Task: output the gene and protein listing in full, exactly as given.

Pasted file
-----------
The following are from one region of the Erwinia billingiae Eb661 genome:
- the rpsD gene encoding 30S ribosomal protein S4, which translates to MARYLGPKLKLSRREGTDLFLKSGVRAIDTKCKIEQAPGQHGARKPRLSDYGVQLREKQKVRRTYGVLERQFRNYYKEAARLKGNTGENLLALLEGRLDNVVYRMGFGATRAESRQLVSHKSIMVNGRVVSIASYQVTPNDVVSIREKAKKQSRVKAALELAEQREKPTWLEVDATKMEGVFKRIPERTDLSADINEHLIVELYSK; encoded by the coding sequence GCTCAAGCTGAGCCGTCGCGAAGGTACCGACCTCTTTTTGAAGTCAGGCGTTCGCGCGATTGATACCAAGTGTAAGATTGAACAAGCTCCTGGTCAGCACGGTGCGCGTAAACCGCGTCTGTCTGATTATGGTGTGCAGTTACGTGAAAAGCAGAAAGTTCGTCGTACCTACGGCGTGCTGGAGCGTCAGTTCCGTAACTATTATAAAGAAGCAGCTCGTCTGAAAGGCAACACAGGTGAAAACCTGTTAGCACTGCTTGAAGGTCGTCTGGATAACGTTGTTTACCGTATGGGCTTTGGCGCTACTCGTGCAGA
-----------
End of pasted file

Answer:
The following are from one region of the Erwinia billingiae Eb661 genome:
- the rpsD gene encoding 30S ribosomal protein S4, which translates to MARYLGPKLKLSRREGTDLFLKSGVRAIDTKCKIEQAPGQHGARKPRLSDYGVQLREKQKVRRTYGVLERQFRNYYKEAARLKGNTGENLLALLEGRLDNVVYRMGFGATRAESRQLVSHKSIMVNGRVVSIASYQVTPNDVVSIREKAKKQSRVKAALELAEQREKPTWLEVDATKMEGVFKRIPERTDLSADINEHLIVELYSK; encoded by the coding sequence GCTCAAGCTGAGCCGTCGCGAAGGTACCGACCTCTTTTTGAAGTCAGGCGTTCGCGCGATTGATACCAAGTGTAAGATTGAACAAGCTCCTGGTCAGCACGGTGCGCGTAAACCGCGTCTGTCTGATTATGGTGTGCAGTTACGTGAAAAGCAGAAAGTTCGTCGTACCTACGGCGTGCTGGAGCGTCAGTTCCGTAACTATTATAAAGAAGCAGCTCGTCTGAAAGGCAACACAGGTGAAAACCTGTTAGCACTGCTTGAAGGTCGTCTGGATAACGTTGTTTACCGTATGGGCTTTGGCGCTACTCGTGCAGA